Home >Mint-lounge >Features >Book Review: Squiggle Gets Stuck

My use of the English language is instinctive. Ask me to break down my sentences into nouns, proper nouns, conjunctions and prepositions, and you’ll find me rushing towards my Wren & Martin.

P.C. Wren and H. Martin, those two dowdy fellows (as I imagine them), would, if alive, probably never be caught taking a leaf out of Natasha Sharma’s book. For this author explains the parts of speech with the help of—gaah!—a doodle (the scribbled by-product of an inattentive mind).

The doodle named Squiggle, who, in an earlier book, Squiggle Takes A Walk: All About Punctuation, had sifted through punctuation marks to clarify her identity, has now got lost in the enormous Oxford English Dictionary. She pales when she discovers Doodle Dude, he of the inventive tongue where grammar doth not matter, who “same-same like you is. Stuck! Here long time".

Old boy Oxford offers them a way out: through the slope of a perfect sentence that they must create together—he thus also hopes to finally rid his hallowed space of Doodle Dude’s polluting speech. Well, I hardly need to sound the spoiler alert, the sentence does get made, and clever Squiggle gets to go home.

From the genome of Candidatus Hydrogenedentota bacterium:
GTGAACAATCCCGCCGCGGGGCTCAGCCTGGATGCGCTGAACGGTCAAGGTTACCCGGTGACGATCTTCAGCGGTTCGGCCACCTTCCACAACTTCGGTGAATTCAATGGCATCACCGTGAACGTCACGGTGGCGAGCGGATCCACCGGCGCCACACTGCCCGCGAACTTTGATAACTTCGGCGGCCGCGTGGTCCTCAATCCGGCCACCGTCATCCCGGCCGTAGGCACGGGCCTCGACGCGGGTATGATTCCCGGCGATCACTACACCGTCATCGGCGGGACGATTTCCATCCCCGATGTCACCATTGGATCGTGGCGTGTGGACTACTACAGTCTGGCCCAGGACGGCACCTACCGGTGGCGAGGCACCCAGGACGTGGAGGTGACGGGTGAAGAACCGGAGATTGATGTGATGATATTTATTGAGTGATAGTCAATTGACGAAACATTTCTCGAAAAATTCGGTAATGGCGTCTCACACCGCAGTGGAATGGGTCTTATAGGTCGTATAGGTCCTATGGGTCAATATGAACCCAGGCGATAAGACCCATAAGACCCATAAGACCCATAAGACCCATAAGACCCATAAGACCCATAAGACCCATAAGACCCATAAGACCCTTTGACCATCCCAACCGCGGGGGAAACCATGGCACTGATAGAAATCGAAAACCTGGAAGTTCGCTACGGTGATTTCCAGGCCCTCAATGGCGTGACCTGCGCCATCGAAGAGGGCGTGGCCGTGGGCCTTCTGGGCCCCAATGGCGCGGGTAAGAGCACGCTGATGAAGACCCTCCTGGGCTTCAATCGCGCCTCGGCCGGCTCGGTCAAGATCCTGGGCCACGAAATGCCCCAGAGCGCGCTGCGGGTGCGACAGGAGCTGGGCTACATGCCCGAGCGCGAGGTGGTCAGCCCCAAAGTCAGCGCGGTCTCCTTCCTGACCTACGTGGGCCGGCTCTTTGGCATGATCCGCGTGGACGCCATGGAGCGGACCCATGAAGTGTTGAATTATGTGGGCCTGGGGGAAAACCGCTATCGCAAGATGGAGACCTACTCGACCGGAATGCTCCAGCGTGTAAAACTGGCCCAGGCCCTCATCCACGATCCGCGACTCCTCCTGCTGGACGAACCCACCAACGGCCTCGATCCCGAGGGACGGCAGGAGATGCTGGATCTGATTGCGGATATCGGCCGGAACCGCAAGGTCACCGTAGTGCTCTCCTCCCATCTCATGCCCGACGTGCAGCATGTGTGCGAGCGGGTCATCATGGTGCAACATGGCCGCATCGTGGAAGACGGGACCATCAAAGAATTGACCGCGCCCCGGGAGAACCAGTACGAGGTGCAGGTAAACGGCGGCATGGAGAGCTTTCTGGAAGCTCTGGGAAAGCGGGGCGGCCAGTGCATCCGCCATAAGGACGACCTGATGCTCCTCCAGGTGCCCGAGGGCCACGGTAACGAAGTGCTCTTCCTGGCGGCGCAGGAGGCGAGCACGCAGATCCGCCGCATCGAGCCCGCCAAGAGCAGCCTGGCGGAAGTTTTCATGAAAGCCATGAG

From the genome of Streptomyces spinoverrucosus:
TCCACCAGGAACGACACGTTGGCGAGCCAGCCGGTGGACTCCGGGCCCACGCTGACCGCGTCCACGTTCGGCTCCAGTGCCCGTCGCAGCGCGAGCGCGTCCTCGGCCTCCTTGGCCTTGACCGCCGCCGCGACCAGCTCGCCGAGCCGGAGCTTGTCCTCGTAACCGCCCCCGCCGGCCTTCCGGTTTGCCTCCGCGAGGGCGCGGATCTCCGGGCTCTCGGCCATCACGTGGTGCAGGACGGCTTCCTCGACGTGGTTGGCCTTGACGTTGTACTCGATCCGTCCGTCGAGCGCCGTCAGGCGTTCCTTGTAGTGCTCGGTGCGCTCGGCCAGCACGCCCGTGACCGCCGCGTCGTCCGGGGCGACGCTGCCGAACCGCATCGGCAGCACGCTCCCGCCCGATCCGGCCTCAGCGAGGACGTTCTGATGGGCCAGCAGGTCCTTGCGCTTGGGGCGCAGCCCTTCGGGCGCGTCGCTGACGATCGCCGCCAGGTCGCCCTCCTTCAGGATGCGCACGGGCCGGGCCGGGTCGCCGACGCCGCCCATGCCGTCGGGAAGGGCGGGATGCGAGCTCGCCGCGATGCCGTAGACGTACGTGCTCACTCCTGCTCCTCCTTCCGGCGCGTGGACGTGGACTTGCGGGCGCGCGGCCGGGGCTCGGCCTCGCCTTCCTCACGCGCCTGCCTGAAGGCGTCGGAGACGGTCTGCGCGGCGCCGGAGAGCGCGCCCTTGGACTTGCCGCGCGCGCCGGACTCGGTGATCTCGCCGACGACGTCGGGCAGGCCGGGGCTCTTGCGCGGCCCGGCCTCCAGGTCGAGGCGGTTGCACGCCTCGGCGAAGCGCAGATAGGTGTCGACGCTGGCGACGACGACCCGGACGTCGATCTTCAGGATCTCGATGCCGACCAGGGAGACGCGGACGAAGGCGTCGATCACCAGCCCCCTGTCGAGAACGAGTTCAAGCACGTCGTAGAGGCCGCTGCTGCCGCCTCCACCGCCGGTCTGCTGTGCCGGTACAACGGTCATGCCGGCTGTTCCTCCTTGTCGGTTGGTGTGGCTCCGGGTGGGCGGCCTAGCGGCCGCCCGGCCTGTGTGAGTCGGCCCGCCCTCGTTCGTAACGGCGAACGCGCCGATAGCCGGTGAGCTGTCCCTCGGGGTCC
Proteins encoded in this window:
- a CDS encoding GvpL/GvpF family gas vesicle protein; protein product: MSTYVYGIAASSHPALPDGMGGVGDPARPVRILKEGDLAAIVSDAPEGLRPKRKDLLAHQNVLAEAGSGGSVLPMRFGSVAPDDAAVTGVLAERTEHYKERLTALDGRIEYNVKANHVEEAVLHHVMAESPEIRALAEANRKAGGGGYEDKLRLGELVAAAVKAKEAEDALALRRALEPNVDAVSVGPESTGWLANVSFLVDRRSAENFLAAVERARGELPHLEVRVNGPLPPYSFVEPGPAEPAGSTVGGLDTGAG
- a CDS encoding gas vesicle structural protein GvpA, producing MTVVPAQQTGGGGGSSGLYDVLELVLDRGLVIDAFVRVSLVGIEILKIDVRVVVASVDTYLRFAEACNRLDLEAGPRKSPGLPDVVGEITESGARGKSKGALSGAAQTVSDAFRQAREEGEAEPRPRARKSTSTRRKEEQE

But as the sentence progresses, both Oxford and Doodle Dude become increasingly aware of their fondness for each other. Oxford turns out to be not such a stuck-up, inflexible character. And Doodle Dude’s senseless words are not to be sniffed at either.

The book ends with exercises to reinforce in readers their new-found love for grammar. The only exercise I miss here is one encouraging readers to loosen their tongue in the manner of Doodle Dude. Language, after all, is never at a standstill.

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